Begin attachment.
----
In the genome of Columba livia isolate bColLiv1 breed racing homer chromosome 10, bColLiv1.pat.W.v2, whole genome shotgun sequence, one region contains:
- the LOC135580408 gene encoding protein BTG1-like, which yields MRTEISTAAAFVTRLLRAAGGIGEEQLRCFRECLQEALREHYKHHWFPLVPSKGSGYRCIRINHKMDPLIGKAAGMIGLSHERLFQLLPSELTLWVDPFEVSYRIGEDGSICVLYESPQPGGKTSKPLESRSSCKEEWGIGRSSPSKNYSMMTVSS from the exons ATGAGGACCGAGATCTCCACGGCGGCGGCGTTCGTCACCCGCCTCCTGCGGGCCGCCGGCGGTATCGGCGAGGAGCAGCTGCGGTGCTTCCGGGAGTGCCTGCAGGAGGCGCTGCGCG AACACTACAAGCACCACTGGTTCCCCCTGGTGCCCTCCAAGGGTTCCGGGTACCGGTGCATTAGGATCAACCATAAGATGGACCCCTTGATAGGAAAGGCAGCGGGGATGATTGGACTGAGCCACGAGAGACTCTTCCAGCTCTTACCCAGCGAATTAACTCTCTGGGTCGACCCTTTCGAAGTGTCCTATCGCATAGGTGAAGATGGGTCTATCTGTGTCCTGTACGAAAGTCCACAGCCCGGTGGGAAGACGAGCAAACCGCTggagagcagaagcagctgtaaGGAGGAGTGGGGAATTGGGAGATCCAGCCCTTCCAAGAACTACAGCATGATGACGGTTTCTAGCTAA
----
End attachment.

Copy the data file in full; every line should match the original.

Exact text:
In the genome of Columba livia isolate bColLiv1 breed racing homer chromosome 10, bColLiv1.pat.W.v2, whole genome shotgun sequence, one region contains:
- the LOC135580408 gene encoding protein BTG1-like, which yields MRTEISTAAAFVTRLLRAAGGIGEEQLRCFRECLQEALREHYKHHWFPLVPSKGSGYRCIRINHKMDPLIGKAAGMIGLSHERLFQLLPSELTLWVDPFEVSYRIGEDGSICVLYESPQPGGKTSKPLESRSSCKEEWGIGRSSPSKNYSMMTVSS from the exons ATGAGGACCGAGATCTCCACGGCGGCGGCGTTCGTCACCCGCCTCCTGCGGGCCGCCGGCGGTATCGGCGAGGAGCAGCTGCGGTGCTTCCGGGAGTGCCTGCAGGAGGCGCTGCGCG AACACTACAAGCACCACTGGTTCCCCCTGGTGCCCTCCAAGGGTTCCGGGTACCGGTGCATTAGGATCAACCATAAGATGGACCCCTTGATAGGAAAGGCAGCGGGGATGATTGGACTGAGCCACGAGAGACTCTTCCAGCTCTTACCCAGCGAATTAACTCTCTGGGTCGACCCTTTCGAAGTGTCCTATCGCATAGGTGAAGATGGGTCTATCTGTGTCCTGTACGAAAGTCCACAGCCCGGTGGGAAGACGAGCAAACCGCTggagagcagaagcagctgtaaGGAGGAGTGGGGAATTGGGAGATCCAGCCCTTCCAAGAACTACAGCATGATGACGGTTTCTAGCTAA